While becoming a parent is “one of life’s greatest joys,” says Pope Francis, parents need “networks of support” to help them be “better prepared and, above all, not to feel abandoned or discouraged.”
The Pope said this November 11 when meeting in the Vatican with the European Parents’ Association (EPA).
The Holy Father recognized that parents often find themselves with “educational responsibilities for which they have little preparation.”
We can think, for example, of the need to give children loving care while at the same time helping them to grow into maturity and independence; or helping them to acquire sound habits and healthy lifestyles while being sensitive to their individual personalities and gifts, and not imposing our own expectations. Similarly, helping them to adjust to school and to develop a positive approach to affectivity and sexuality, while at the same time protecting them from threats such as bullying, alcohol, tobacco use, pornography, violent video games, gambling, drugs and so forth.
That’s why parents need networks of support, he affirmed. And this is especially true because the “educational mission of parents is certainly not encouraged by today’s cultural context, at least in Europe, marked as it is by ethical subjectivism and practical materialism.”
“The dignity of the human person, while constantly affirmed, at times is not respected,” he noted. And the cultural environment that kids “absorb from the media” is “often at odds with what, until a few decades ago, was considered ‘normal’ but is no longer the case.”
Parents thus find themselves constantly having to show their children the goodness and reasonableness of choices and values that can no longer be taken for granted, such as the importance of marriage and the family, or the decision to accept children as a gift from God. This is no easy task, since these are values that can only be passed on by the witness of life!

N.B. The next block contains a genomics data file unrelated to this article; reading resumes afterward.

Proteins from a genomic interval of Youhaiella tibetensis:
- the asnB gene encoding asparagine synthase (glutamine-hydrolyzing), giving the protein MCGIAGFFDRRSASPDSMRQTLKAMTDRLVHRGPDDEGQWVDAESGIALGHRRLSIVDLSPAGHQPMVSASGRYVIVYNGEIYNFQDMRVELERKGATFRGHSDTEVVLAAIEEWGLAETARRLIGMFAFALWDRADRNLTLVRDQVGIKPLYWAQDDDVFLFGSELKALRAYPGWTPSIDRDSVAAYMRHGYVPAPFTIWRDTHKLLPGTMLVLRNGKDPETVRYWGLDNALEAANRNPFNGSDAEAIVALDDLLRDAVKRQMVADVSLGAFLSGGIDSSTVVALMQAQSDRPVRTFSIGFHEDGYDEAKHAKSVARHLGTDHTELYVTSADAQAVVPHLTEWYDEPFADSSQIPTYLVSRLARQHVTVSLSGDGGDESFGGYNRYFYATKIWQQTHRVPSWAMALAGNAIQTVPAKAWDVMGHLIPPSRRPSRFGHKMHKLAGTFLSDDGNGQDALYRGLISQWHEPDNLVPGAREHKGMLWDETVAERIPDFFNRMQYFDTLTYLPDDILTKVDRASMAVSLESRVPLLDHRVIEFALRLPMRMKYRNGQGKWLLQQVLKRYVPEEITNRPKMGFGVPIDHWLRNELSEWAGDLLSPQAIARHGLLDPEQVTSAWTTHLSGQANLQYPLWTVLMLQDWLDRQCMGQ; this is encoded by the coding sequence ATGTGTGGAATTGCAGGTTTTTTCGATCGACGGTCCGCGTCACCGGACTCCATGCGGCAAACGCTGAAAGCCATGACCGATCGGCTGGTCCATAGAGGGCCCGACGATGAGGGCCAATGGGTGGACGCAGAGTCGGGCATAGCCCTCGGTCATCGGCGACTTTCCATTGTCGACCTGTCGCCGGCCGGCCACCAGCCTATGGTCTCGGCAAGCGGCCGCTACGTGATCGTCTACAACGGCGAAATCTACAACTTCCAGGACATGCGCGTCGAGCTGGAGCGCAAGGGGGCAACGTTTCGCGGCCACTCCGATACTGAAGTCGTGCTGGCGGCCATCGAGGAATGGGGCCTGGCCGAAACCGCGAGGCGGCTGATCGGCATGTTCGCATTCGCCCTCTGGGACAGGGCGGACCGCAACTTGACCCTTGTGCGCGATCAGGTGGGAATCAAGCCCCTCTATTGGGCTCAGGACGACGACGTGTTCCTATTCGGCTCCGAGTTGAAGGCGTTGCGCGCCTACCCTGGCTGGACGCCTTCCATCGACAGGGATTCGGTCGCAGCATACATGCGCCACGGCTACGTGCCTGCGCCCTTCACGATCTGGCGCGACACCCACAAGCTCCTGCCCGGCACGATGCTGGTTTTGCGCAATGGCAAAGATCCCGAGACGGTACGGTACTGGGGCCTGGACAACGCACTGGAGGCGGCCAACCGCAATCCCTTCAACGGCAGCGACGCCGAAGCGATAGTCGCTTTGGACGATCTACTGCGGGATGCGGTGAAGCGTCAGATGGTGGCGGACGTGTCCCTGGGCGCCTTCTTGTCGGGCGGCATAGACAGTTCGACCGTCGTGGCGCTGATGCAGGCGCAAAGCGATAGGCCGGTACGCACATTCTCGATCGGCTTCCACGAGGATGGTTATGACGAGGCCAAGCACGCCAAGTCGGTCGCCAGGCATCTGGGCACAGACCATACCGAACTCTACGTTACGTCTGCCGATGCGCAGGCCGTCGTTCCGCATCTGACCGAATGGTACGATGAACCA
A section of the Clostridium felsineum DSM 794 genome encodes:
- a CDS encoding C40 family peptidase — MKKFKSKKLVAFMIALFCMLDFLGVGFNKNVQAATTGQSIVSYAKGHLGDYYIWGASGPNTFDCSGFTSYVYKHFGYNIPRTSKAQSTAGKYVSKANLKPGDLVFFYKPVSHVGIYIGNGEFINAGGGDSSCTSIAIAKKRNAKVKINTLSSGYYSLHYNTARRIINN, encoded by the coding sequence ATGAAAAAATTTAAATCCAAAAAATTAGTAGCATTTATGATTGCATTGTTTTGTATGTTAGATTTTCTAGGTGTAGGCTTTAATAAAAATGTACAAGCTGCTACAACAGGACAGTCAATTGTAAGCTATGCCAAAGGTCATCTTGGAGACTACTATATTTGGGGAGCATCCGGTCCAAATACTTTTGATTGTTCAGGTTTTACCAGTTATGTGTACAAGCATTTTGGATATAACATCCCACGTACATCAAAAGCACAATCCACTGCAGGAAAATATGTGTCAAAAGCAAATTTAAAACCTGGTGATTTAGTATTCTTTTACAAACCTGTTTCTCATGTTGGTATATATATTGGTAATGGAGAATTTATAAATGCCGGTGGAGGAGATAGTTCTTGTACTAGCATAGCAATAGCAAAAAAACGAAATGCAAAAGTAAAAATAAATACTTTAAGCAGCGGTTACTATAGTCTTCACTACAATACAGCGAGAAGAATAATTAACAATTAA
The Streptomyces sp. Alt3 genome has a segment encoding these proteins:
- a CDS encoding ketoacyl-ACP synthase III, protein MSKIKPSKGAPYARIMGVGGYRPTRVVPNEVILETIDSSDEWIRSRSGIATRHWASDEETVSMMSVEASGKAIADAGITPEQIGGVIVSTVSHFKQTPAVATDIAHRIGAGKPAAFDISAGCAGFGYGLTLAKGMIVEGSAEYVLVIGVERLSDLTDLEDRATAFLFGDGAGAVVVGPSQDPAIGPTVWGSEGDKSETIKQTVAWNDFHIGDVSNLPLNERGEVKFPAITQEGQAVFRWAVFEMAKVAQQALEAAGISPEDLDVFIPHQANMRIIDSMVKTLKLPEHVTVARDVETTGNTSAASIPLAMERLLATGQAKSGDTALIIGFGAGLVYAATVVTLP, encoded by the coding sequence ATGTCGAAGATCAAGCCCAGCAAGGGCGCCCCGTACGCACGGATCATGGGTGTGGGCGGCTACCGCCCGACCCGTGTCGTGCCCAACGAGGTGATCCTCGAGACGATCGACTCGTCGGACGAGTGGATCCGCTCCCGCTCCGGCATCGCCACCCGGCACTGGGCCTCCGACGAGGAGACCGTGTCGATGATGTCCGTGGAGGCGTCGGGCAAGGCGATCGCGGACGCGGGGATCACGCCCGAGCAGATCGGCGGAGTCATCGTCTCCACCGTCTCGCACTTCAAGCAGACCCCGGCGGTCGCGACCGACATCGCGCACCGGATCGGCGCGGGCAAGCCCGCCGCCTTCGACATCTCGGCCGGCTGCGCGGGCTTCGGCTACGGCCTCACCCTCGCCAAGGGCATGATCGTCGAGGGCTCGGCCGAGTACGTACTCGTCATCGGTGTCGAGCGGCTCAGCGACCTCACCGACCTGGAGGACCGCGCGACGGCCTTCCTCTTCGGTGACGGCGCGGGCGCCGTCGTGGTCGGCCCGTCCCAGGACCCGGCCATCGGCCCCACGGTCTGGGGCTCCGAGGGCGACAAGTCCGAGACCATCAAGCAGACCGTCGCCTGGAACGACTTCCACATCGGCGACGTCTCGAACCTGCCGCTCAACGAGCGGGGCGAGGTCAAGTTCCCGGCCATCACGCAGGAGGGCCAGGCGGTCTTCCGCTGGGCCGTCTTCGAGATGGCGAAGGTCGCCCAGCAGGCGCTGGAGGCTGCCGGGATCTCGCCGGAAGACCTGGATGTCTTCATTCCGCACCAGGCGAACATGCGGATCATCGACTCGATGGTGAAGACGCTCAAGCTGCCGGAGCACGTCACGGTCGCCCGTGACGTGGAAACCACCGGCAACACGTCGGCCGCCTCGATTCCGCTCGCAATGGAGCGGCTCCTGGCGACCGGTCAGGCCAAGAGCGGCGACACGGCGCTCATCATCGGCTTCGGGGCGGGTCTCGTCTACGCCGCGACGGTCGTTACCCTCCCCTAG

Support and encouragement is a constant necessity in such an environment, the Pope said.
But there’s good news
Raising children, though, has a strong starting point: the human nature that God has created. The “yearnings of the human heart are powerful allies of every educator,” he said.
“To raise children is to teach them what it means to be fully human,” the Pope explained.
The culture all around us may change, but the needs of the human heart remain the same, and eventually this is seen to be true, even in the lives of children. That must always be our starting point. God himself has planted in our nature an irrepressible need for love, truth and beauty, an openness to others in healthy relationships and an openness to himself as our Creator. These yearnings of the human heart are powerful allies of every educator. If children are helped to recognize them and to be sensitive to them, they will have no difficulty seeing the goodness and value of the example their parents set.
Education is a success when “children come to realize the beauty of life in this world and grow confident and enthused about the prospect of embarking on the adventure of life, convinced that they too have a mission to carry out.”
And this implies the “deeper realization of God’s immense love for us.”
When we realize that at the root of our being is the love of God our Father, then we see clearly that life is good, that being born is good, and that loving is good. Everyone can say, “God himself has made me a good gift, and I myself am a gift to my loved ones and to the world.”
Parents’ right to educate in freedom
Raising children is a genuine contribution to society, the Pope observed. It means training young people with “a sense of duty and the value of sacrifice for sake of the common good.”
“What good work this is!” he said. Without it, “society ‘deconstructs,’ grows impoverished and is progressively weakened and dehumanized.”
But this implies the need to protect “the right of parents to raise and educate their children in freedom, without finding themselves constrained in any sphere, particularly in that of schooling, to accept educational programs contrary to their beliefs and values. Indeed, this is a very great challenge at present.”
The Holy Father encouraged the association to move forward with courage, “drawing constant inspiration and support from the Gospel’s witness to the holy parents Mary and Joseph.”